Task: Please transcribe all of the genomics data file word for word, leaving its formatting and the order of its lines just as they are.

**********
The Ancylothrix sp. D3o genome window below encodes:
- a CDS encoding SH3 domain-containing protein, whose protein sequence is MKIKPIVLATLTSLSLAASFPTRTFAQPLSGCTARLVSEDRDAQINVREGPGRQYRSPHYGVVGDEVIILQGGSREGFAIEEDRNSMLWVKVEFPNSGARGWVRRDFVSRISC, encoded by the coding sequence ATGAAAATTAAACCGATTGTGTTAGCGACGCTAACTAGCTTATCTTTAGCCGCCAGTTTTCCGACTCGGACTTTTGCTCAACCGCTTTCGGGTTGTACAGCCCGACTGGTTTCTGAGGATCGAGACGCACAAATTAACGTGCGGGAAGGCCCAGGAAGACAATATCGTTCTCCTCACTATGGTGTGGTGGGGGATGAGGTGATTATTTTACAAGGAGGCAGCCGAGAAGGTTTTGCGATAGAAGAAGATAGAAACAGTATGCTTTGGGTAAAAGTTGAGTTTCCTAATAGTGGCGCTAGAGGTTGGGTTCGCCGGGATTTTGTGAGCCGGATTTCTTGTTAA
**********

The Ancylothrix sp. D3o genome window below encodes:
- a CDS encoding SH3 domain-containing protein, whose protein sequence is MKIKPIVLATLTSLSLAASFPTRTFAQPLSGCTARLVSEDRDAQINVREGPGRQYRSPHYGVVGDEVIILQGGSREGFAIEEDRNSMLWVKVEFPNSGARGWVRRDFVSRISC, encoded by the coding sequence ATGAAAATTAAACCGATTGTGTTAGCGACGCTAACTAGCTTATCTTTAGCCGCCAGTTTTCCGACTCGGACTTTTGCTCAACCGCTTTCGGGTTGTACAGCCCGACTGGTTTCTGAGGATCGAGACGCACAAATTAACGTGCGGGAAGGCCCAGGAAGACAATATCGTTCTCCTCACTATGGTGTGGTGGGGGATGAGGTGATTATTTTACAAGGAGGCAGCCGAGAAGGTTTTGCGATAGAAGAAGATAGAAACAGTATGCTTTGGGTAAAAGTTGAGTTTCCTAATAGTGGCGCTAGAGGTTGGGTTCGCCGGGATTTTGTGAGCCGGATTTCTTGTTAA